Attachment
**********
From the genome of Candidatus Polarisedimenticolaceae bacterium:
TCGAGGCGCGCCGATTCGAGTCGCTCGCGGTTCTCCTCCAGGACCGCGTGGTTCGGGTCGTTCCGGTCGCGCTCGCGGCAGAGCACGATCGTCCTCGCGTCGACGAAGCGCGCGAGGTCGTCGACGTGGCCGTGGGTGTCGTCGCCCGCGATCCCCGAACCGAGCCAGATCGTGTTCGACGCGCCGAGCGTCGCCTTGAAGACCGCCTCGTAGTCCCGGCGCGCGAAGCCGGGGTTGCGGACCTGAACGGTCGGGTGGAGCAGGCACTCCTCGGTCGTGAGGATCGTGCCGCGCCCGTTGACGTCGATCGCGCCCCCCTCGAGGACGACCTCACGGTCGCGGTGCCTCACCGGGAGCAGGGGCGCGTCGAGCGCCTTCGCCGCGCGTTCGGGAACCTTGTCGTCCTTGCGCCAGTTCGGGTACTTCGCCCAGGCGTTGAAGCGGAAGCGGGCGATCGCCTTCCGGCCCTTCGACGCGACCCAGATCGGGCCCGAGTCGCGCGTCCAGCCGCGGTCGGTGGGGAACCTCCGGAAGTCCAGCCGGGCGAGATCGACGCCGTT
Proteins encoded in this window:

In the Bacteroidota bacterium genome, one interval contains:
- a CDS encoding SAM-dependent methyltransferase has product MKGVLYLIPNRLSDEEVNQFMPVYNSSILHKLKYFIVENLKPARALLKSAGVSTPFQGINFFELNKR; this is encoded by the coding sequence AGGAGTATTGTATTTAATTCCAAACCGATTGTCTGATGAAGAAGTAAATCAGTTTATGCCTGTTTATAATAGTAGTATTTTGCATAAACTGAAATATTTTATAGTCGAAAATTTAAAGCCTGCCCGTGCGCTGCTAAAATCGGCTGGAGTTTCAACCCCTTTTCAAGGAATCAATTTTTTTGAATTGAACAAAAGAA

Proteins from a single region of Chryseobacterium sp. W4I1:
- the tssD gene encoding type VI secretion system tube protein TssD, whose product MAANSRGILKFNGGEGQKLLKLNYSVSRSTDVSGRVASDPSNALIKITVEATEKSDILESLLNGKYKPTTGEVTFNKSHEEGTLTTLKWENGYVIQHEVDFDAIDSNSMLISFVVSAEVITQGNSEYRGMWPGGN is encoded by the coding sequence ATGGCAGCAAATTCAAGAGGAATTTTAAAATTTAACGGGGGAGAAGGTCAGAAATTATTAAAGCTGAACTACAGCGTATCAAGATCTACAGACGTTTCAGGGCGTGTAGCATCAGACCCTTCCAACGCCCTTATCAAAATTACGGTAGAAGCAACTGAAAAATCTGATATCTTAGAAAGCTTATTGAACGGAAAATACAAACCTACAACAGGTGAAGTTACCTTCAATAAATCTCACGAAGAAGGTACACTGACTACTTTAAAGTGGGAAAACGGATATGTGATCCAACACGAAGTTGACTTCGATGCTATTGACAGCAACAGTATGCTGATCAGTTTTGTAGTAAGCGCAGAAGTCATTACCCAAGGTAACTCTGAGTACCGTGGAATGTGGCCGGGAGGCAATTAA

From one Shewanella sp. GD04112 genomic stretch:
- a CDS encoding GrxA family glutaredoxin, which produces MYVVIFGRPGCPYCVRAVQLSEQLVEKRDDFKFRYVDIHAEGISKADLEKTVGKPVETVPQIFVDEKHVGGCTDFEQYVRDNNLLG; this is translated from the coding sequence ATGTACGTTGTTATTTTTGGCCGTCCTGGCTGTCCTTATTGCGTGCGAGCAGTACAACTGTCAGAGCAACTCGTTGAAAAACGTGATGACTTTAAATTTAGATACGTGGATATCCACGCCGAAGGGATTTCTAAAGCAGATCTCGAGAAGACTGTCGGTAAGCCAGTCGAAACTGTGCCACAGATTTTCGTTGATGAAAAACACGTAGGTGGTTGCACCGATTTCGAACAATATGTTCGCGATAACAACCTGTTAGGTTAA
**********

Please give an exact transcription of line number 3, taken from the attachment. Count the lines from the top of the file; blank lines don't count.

Proteins encoded in this window: